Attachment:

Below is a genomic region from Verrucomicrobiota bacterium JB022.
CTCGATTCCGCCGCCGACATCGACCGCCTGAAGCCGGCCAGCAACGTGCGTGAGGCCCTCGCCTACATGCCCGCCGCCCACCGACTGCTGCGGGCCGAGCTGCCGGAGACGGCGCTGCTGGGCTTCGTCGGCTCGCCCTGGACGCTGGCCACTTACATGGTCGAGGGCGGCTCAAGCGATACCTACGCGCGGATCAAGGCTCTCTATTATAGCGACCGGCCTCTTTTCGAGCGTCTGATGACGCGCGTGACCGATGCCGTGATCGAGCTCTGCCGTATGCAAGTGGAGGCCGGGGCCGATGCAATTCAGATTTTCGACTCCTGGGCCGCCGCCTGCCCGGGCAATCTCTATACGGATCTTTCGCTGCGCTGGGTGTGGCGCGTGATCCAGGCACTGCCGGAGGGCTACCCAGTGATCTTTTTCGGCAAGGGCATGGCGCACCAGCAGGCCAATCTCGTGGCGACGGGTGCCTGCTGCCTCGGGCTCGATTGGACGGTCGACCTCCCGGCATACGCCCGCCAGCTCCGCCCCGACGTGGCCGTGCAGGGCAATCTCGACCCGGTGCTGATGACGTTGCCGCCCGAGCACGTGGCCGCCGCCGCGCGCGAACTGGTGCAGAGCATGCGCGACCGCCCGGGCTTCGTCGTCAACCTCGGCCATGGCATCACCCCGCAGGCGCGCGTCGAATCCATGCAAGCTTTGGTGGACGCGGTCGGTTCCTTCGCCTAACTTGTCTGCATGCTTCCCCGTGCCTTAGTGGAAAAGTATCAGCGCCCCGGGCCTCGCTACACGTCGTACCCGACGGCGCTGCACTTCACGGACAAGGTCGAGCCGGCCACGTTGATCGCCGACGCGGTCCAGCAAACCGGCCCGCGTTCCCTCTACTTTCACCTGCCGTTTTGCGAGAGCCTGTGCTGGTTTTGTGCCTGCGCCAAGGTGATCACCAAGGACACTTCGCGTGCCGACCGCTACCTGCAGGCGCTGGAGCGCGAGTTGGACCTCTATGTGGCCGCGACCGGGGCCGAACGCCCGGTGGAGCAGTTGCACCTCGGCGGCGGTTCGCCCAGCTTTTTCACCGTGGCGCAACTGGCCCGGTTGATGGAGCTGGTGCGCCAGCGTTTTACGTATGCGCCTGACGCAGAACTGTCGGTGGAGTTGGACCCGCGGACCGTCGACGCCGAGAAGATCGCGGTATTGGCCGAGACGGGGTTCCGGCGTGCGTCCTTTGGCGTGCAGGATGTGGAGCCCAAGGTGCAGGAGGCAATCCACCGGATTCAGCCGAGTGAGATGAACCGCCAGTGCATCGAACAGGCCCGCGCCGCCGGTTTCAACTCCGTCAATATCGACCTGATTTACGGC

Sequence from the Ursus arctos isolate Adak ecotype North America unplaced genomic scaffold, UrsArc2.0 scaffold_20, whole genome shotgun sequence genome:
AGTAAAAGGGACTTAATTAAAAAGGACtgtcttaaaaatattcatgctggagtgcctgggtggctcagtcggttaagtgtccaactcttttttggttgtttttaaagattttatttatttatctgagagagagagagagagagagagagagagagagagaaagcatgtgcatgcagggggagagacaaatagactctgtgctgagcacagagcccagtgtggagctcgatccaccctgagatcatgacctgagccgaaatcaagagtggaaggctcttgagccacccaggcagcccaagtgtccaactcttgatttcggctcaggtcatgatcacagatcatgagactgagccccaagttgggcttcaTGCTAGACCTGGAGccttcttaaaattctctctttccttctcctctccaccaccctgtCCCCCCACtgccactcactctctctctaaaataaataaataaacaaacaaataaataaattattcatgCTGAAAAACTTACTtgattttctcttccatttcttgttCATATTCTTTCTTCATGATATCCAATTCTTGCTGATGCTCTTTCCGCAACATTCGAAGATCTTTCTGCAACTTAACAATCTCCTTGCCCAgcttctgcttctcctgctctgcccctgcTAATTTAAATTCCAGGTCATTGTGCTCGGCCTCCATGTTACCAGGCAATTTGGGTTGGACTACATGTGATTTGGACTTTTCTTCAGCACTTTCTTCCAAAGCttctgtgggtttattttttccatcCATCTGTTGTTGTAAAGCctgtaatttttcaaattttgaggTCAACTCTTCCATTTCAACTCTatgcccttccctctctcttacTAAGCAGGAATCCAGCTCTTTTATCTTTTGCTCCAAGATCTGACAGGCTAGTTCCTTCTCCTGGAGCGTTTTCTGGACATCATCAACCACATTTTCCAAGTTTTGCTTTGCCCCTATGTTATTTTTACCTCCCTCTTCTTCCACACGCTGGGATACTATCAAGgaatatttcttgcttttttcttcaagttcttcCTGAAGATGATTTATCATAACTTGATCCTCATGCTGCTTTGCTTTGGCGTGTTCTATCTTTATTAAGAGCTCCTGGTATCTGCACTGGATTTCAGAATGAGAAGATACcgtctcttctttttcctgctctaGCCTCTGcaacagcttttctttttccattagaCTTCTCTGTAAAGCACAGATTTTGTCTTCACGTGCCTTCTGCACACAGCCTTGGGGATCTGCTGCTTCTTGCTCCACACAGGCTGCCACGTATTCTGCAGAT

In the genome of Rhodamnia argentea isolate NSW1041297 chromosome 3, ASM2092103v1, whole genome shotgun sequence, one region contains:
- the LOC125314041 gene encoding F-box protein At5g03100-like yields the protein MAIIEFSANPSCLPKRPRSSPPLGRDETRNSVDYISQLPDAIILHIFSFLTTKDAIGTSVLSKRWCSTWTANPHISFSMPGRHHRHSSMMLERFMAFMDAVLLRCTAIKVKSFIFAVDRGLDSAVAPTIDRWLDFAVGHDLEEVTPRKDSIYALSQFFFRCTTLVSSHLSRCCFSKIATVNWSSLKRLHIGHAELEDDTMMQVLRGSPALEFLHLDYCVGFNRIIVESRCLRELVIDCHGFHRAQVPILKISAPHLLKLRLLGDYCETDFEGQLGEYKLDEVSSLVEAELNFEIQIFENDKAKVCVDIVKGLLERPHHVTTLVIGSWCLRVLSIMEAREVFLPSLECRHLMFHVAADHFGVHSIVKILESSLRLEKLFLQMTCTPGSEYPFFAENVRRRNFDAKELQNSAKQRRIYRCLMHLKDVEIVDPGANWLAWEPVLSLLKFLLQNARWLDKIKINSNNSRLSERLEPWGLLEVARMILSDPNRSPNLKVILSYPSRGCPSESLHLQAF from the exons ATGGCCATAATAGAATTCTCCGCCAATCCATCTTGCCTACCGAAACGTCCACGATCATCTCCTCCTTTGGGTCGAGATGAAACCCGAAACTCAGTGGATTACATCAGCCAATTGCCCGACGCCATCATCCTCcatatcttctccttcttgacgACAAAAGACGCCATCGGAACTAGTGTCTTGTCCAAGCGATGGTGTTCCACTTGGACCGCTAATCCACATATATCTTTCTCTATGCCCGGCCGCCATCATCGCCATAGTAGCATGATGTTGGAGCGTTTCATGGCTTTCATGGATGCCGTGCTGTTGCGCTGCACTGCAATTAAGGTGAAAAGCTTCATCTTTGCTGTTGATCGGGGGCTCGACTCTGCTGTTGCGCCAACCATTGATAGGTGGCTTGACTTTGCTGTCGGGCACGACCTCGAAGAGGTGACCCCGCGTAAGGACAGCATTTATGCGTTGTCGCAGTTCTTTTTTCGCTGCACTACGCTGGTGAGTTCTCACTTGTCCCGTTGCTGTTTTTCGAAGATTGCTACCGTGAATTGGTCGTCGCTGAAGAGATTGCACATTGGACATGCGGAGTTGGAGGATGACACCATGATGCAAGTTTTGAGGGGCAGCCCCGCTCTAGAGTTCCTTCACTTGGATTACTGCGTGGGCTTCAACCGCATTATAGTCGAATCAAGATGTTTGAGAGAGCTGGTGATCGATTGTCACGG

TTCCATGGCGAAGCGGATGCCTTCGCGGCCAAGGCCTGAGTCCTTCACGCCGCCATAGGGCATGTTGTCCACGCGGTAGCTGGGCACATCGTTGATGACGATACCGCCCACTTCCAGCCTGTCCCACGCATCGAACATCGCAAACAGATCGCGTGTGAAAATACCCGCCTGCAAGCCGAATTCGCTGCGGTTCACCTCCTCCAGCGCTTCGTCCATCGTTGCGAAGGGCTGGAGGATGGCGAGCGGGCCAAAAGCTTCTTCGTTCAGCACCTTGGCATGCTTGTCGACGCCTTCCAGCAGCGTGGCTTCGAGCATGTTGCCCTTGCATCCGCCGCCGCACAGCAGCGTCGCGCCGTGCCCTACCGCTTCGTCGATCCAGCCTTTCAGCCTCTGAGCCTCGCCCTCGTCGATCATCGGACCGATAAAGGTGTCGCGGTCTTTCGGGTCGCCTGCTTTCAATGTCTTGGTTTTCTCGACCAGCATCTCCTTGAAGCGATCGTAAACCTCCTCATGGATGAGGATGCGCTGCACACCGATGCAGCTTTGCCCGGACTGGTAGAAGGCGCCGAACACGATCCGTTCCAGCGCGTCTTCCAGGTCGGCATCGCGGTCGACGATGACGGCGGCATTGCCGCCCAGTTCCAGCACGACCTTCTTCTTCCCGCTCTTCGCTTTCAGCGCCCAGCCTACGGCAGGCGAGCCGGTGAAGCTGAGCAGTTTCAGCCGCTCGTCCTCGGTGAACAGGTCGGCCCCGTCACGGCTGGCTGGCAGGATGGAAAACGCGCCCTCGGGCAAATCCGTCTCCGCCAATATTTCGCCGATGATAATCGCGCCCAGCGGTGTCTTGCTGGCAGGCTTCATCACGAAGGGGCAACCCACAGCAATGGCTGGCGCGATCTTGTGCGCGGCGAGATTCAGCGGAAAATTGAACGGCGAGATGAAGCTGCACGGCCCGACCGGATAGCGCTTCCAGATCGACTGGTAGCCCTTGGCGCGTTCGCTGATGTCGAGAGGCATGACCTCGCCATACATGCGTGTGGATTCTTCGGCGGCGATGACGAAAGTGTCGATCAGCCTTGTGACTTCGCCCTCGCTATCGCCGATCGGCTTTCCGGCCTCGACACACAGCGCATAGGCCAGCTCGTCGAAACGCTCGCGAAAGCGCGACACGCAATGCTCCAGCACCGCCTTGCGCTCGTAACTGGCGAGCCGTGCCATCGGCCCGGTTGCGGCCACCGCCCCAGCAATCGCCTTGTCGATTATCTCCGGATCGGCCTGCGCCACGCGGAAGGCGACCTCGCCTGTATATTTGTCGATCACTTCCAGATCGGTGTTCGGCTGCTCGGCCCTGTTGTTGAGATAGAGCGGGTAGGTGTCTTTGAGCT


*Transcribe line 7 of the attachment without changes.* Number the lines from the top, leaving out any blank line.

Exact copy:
TTCCATGGCGAAGCGGATGCCTTCGCGGCCAAGGCCTGAGTCCTTCACGCCGCCATAGGGCATGTTGTCCACGCGGTAGCTGGGCACATCGTTGATGACGATACCGCCCACTTCCAGCCTGTCCCACGCATCGAACATCGCAAACAGATCGCGTGTGAAAATACCCGCCTGCAAGCCGAATTCGCTGCGGTTCACCTCCTCCAGCGCTTCGTCCATCGTTGCGAAGGGCTGGAGGATGGCGAGCGGGCCAAAAGCTTCTTCGTTCAGCACCTTGGCATGCTTGTCGACGCCTTCCAGCAGCGTGGCTTCGAGCATGTTGCCCTTGCATCCGCCGCCGCACAGCAGCGTCGCGCCGTGCCCTACCGCTTCGTCGATCCAGCCTTTCAGCCTCTGAGCCTCGCCCTCGTCGATCATCGGACCGATAAAGGTGTCGCGGTCTTTCGGGTCGCCTGCTTTCAATGTCTTGGTTTTCTCGACCAGCATCTCCTTGAAGCGATCGTAAACCTCCTCATGGATGAGGATGCGCTGCACACCGATGCAGCTTTGCCCGGACTGGTAGAAGGCGCCGAACACGATCCGTTCCAGCGCGTCTTCCAGGTCGGCATCGCGGTCGACGATGACGGCGGCATTGCCGCCCAGTTCCAGCACGACCTTCTTCTTCCCGCTCTTCGCTTTCAGCGCCCAGCCTACGGCAGGCGAGCCGGTGAAGCTGAGCAGTTTCAGCCGCTCGTCCTCGGTGAACAGGTCGGCCCCGTCACGGCTGGCTGGCAGGATGGAAAACGCGCCCTCGGGCAAATCCGTCTCCGCCAATATTTCGCCGATGATAATCGCGCCCAGCGGTGTCTTGCTGGCAGGCTTCATCACGAAGGGGCAACCCACAGCAATGGCTGGCGCGATCTTGTGCGCGGCGAGATTCAGCGGAAAATTGAACGGCGAGATGAAGCTGCACGGCCCGACCGGATAGCGCTTCCAGATCGACTGGTAGCCCTTGGCGCGTTCGCTGATGTCGAGAGGCATGACCTCGCCATACATGCGTGTGGATTCTTCGGCGGCGATGACGAAAGTGTCGATCAGCCTTGTGACTTCGCCCTCGCTATCGCCGATCGGCTTTCCGGCCTCGACACACAGCGCATAGGCCAGCTCGTCGAAACGCTCGCGAAAGCGCGACACGCAATGCTCCAGCACCGCCTTGCGCTCGTAACTGGCGAGCCGTGCCATCGGCCCGGTTGCGGCCACCGCCCCAGCAATCGCCTTGTCGATTATCTCCGGATCGGCCTGCGCCACGCGGAAGGCGACCTCGCCTGTATATTTGTCGATCACTTCCAGATCGGTGTTCGGCTGCTCGGCCCTGTTGTTGAGATAGAGCGGGTAGGTGTCTTTGAGCT